A research team from the University of Gothenburg has discovered two biomarkers that will make it possible to identify patients with subcortical small-vessel disease.
How do these biomarkers work in diagnosing subcortical small-vessel disease?
Over the past few years, subcortical small-vessel disease has become a common cognitive diagnosis among patients. The two biomarkers that researchers have determined are capable of identifying someone with the disease are measured in spinal fluid and blood – this increases the potential for both treatment and development of medication.
This disease is one of the most common cognitive diseases, as well as Alzheimer’s disease and mixed dementia – this is where Alzheimer’s disease occurs together with vascular damage in the brain.
Petronella Kettunen, lead author, Associate Professor in Neurobiology at the University of Gothenburg, and Project Manager for the Gothenburg Mild Cognitive Impairment study, explained: “Up to now, we have had no markers for subcortical small-vessel disease, which means that the disease could not be easily identified by testing samples of spinal fluid or blood.
“We have now opened up an opportunity to identify the disease, enabling help for this patient group in the form of lifestyle changes and blood pressure-reducing medication.”
How did researchers make this discovery?
Scientists examined several biomarkers and measured them in samples of both spinal fluid as well as blood to determine whether they could be utilised to distinguish between these three common cognitive diseases. A total of 170 patients were included in the study; this number included control subjects.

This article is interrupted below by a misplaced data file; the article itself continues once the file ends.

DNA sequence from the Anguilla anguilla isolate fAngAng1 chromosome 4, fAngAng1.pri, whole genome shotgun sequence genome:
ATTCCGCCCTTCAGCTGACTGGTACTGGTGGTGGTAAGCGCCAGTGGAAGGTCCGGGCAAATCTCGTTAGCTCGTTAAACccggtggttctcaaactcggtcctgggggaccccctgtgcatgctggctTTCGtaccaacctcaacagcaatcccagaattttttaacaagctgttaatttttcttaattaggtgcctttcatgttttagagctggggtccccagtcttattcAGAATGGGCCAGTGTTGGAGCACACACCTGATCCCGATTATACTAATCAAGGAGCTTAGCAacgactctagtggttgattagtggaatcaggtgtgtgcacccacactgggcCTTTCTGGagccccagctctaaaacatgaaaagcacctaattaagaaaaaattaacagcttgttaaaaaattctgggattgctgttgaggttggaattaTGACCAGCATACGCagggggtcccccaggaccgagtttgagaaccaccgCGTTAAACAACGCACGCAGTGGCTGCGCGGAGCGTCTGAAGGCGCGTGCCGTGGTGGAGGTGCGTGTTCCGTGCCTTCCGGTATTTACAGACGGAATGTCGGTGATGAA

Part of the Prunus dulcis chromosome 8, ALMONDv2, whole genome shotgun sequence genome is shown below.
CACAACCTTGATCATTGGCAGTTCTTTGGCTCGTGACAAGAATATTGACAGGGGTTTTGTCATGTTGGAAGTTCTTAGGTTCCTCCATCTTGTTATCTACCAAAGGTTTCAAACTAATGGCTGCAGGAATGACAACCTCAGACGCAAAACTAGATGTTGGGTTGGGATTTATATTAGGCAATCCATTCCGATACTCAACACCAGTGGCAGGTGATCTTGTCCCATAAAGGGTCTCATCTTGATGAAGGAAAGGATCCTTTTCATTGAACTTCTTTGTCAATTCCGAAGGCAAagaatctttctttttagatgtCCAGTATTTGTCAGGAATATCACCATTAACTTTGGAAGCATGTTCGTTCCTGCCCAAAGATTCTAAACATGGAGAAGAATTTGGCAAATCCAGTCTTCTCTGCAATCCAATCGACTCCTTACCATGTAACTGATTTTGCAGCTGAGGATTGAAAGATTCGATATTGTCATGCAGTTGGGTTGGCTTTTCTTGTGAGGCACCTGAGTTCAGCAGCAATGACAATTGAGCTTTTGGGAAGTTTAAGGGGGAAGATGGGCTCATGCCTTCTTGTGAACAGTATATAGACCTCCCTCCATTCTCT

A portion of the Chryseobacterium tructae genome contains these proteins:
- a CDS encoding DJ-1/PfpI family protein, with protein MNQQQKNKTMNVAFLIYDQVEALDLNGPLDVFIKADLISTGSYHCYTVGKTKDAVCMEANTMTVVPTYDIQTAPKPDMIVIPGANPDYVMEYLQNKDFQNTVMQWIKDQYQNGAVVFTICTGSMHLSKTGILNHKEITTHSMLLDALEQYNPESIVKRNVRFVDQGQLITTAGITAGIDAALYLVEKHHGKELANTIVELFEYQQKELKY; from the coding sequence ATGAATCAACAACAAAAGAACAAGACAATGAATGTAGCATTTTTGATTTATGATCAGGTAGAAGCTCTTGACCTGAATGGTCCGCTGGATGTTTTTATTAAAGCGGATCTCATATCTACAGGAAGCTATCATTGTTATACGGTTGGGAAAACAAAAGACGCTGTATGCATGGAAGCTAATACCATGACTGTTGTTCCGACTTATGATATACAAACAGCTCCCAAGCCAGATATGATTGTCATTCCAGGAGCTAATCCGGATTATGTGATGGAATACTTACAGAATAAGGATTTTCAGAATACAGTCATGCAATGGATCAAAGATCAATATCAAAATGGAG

What did the results reveal?
The study confirms that a biomarker for vascular injury, based on the ratio of the protein albumin in spinal fluid and blood, was significantly higher in patients with subcortical small-vessel disease. Additionally, the study also revealed a new biomarker – a fragment of the amyloid precursor protein (APP) in spinal fluid – which was lower in patients with subcortical small-vessel disease.
“When we combined the biomarker for vascular injury with the protein fragment we identified, the potential for separating patients with subcortical small-vessel disease from control subjects, patients with Alzheimer’s disease and patients with mixed dementia was improved,” said Kettunen.
Researchers have noted that their results also improve the possibilities for refining the patient cohorts during clinical trials for new drugs. This means that diagnosing patients with these diseases is important for identifying the correct patient groups for each disease, that in turn, enables future treatment studies.
“For a treatment study for Alzheimer’s disease, for example, you need to know that all of the patients are suffering from Alzheimer’s and not from another cognitive disease. Otherwise, the result will not be accurate,” concluded Kettunen.